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A human rights activist in Turkey and beyond, the writer Dogan Akhanli died on October 31 after a short illness. He was 64. In 2019, the Goethe-Institut medal winner talked with DW about writing and state persecution.
In a Berlin café in 2019, Dogan Akhanli sat with an espresso and bit on a biscuit. The Turkish-born writer who has focused his work on 20th century genocides — and dissidents like himself who have had to flee political violence — was talking about his exile in Germany after seeking asylum in the early 1990s.
"Here I found the peace to think about everything I've experienced," Akhanli told DW, explaining how he found the inspiration to write for the first time in Germany. "My wife, my child and I were all tortured. We were injured people when we got here."
"But I did not want to accept those injustices done to me, my family, and the entire society," he added. "I used writing as my weapon. That was the only thing I could do. That was my way of raising my voice and resisting."
Akhanli was born in 1957 in southeastern Turkey, in the province of Artvin near the Georgian border. As a 12-year-old he was sent to school in Istanbul, where he studied history and pedagogy and became politically involved after joining the banned Revolutionary Communist Party of Turkey (TDKP). Following the 1980 military coup in Turkey, he went underground.
Along with his wife and his 16-month-old son, Akhanli was arrested in May 1985 and spent two years as a political prisoner in a military jail in Istanbul. In 1992 he escaped from Turkey and was granted political asylum in Germany. He has since lived in Cologne. Turkey denied him citizenship after he'd refused Turkish military service.
Akhanli dealt with violence in his writings. Not only with the violence he personally experienced, but also violence against women and minorities, and historical violence during the Armenian genocide as well as the Holocaust.
Four of his novels have been translated into German, including his most recent, Madonna's Last Dream, which revives the journey of the Struma, a refugee ship sunk in the Black Sea in 1942, killing around 780 Jewish refugees on board who were fleeing the Nazis.
Since going into exile, the writer has continually been targeted by the Turkish government. When he visited his sick father in Turkey in 2010, he was arrested upon arriving in the country. The authorities accused him of involvement in a robbery in 1989. After spending several months in custody, he was released for lack of evidence.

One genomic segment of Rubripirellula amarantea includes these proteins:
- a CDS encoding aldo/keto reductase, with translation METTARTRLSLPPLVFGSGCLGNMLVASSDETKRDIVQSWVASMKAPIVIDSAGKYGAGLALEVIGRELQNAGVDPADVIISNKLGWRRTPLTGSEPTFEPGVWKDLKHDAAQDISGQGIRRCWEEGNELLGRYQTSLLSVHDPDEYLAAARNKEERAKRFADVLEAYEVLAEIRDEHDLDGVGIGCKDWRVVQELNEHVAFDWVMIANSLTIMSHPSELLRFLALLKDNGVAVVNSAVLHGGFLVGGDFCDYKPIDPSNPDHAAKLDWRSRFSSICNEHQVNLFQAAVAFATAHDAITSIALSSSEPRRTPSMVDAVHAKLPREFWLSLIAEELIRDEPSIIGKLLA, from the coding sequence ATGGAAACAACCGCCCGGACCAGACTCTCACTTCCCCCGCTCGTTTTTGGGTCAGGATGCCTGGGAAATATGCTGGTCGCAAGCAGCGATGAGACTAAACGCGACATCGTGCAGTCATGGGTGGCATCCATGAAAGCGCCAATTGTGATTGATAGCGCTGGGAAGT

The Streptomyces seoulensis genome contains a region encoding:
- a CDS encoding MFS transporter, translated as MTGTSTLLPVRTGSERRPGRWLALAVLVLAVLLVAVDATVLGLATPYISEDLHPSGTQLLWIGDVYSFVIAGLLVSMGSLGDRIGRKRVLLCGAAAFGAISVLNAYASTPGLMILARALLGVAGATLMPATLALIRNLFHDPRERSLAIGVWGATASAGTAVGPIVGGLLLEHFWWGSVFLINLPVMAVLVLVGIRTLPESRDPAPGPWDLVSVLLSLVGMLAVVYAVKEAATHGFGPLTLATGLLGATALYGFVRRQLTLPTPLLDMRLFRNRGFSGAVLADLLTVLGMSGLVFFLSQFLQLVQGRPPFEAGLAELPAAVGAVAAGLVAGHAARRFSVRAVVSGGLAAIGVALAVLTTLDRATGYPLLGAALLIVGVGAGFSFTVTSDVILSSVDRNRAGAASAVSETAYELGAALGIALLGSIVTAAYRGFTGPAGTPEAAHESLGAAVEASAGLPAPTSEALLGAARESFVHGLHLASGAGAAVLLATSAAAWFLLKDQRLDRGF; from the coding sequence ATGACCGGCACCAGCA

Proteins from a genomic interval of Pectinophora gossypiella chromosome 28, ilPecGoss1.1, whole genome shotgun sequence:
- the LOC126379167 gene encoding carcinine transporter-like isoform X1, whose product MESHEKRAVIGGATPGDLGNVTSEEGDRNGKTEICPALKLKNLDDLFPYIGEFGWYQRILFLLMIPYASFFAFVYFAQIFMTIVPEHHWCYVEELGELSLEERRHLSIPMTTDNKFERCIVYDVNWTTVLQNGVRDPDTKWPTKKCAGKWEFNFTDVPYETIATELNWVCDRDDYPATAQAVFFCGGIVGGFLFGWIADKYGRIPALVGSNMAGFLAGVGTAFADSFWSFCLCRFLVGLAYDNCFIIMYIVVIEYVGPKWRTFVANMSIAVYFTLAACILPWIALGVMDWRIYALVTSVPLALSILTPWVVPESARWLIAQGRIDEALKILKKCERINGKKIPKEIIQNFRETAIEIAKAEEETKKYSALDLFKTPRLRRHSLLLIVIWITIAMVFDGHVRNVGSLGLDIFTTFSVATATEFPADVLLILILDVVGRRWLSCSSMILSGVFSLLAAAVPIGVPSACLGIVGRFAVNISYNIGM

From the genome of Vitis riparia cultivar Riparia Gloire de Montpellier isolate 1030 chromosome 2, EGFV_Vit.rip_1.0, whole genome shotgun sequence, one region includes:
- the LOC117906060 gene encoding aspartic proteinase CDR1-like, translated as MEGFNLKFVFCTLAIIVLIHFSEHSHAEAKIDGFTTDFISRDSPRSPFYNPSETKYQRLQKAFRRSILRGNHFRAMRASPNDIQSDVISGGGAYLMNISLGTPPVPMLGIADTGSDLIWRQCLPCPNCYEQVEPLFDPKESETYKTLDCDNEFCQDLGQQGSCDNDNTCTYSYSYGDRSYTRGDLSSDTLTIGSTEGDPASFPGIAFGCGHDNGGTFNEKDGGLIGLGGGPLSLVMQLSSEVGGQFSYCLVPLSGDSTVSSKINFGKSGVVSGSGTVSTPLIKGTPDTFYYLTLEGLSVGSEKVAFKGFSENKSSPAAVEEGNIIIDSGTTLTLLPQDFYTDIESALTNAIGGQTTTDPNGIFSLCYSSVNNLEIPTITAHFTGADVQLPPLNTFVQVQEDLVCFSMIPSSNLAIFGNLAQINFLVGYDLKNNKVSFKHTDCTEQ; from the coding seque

During a holiday in Granada in 2017, Akhanli was arrested by the Spanish police in his hotel room following an Interpol request from Turkey. German politicians and the international writers' association PEN, of which Akhanli is a member, say the arrest was politically motivated.
"The violation of human rights and the restriction of freedom of expression has greatly increased," said Akhanli of the situation in Turkey since the failed coup d'état in 2016. Writers and journalists are particularly affected.
"The government's strategy is to silence the voices of writers and journalists in order to prevent the exchange of information," the dissident said. "The fact that thousands of academics, trade unionists and journalists are being forced to leave Turkey is hurting the country," he added.
"In the end it is Turkey who loses, because all of this only leads to a dead end. The only thing we can do from here is to show solidarity with the people in prison and to be their mouthpiece."
The perennial focus of Dogan Akhanli's 25-year writing career has been arbitrary violence and the abuse of power, the worst excesses occurring during the Holocaust and the Armenian genocide of 1915-17.
His writing about these darkest chapters in history aimed to ensure that the past does not repeat itself. He was also involved in civil society organizations such as "Flight, Exile and Persecution," a project that explores the Armenian-German-Turkish relationship in light of Nazism and the genocide in Armenia carried out by the Ottomans.
"With great clarity and without simplifications, he commits himself to the culture of remembrance and the dialogue of cultures. His poetry is truth, a bitter truth, beautifully interwoven in his novels, plays and essays, which contributes in a special way to understanding among nations," said the jury statement when Akhanli was honored with the Goethe Medal.
On October 31, 2021, Dogan Akhanli died in Berlin after a short but serious illness. "As president, I mourn the loss of the member of the German PEN, as a reader, a great writer, as a companion, a fighter for human rights, peace and coming to terms with the crimes against the Armenians," writes the current German PEN President Deniz Yücel.
With Dogan Akhanli's death, the literary world loses one of the most important fighters for human rights and democracy.
This portrait was first published on Aug. 28, 2019, when Dogan Akhanli received the Goethe Medal along with director Shirin Neshat and publisher Enkhbat Roozon. The text was updated on the occasion of Akhanli's death.